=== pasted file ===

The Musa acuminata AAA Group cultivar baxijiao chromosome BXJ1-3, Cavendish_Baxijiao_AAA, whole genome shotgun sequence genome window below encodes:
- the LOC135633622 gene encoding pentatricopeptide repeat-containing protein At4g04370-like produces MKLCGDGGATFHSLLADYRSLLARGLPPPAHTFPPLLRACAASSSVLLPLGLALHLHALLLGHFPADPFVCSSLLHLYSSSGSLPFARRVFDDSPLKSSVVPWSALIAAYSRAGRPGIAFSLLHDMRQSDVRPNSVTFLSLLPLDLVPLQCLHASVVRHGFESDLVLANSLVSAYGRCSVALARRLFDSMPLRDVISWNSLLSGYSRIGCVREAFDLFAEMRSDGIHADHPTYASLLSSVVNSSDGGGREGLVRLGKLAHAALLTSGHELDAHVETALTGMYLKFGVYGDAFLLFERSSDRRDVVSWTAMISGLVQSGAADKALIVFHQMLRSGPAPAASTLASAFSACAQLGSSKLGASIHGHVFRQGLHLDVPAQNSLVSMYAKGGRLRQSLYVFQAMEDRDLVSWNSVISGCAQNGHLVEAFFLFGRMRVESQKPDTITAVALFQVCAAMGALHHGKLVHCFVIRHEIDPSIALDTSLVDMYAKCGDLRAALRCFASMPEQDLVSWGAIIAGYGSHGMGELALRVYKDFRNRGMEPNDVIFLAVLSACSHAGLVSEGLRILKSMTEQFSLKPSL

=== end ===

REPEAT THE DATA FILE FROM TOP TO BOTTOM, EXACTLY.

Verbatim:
The Musa acuminata AAA Group cultivar baxijiao chromosome BXJ1-3, Cavendish_Baxijiao_AAA, whole genome shotgun sequence genome window below encodes:
- the LOC135633622 gene encoding pentatricopeptide repeat-containing protein At4g04370-like produces MKLCGDGGATFHSLLADYRSLLARGLPPPAHTFPPLLRACAASSSVLLPLGLALHLHALLLGHFPADPFVCSSLLHLYSSSGSLPFARRVFDDSPLKSSVVPWSALIAAYSRAGRPGIAFSLLHDMRQSDVRPNSVTFLSLLPLDLVPLQCLHASVVRHGFESDLVLANSLVSAYGRCSVALARRLFDSMPLRDVISWNSLLSGYSRIGCVREAFDLFAEMRSDGIHADHPTYASLLSSVVNSSDGGGREGLVRLGKLAHAALLTSGHELDAHVETALTGMYLKFGVYGDAFLLFERSSDRRDVVSWTAMISGLVQSGAADKALIVFHQMLRSGPAPAASTLASAFSACAQLGSSKLGASIHGHVFRQGLHLDVPAQNSLVSMYAKGGRLRQSLYVFQAMEDRDLVSWNSVISGCAQNGHLVEAFFLFGRMRVESQKPDTITAVALFQVCAAMGALHHGKLVHCFVIRHEIDPSIALDTSLVDMYAKCGDLRAALRCFASMPEQDLVSWGAIIAGYGSHGMGELALRVYKDFRNRGMEPNDVIFLAVLSACSHAGLVSEGLRILKSMTEQFSLKPSL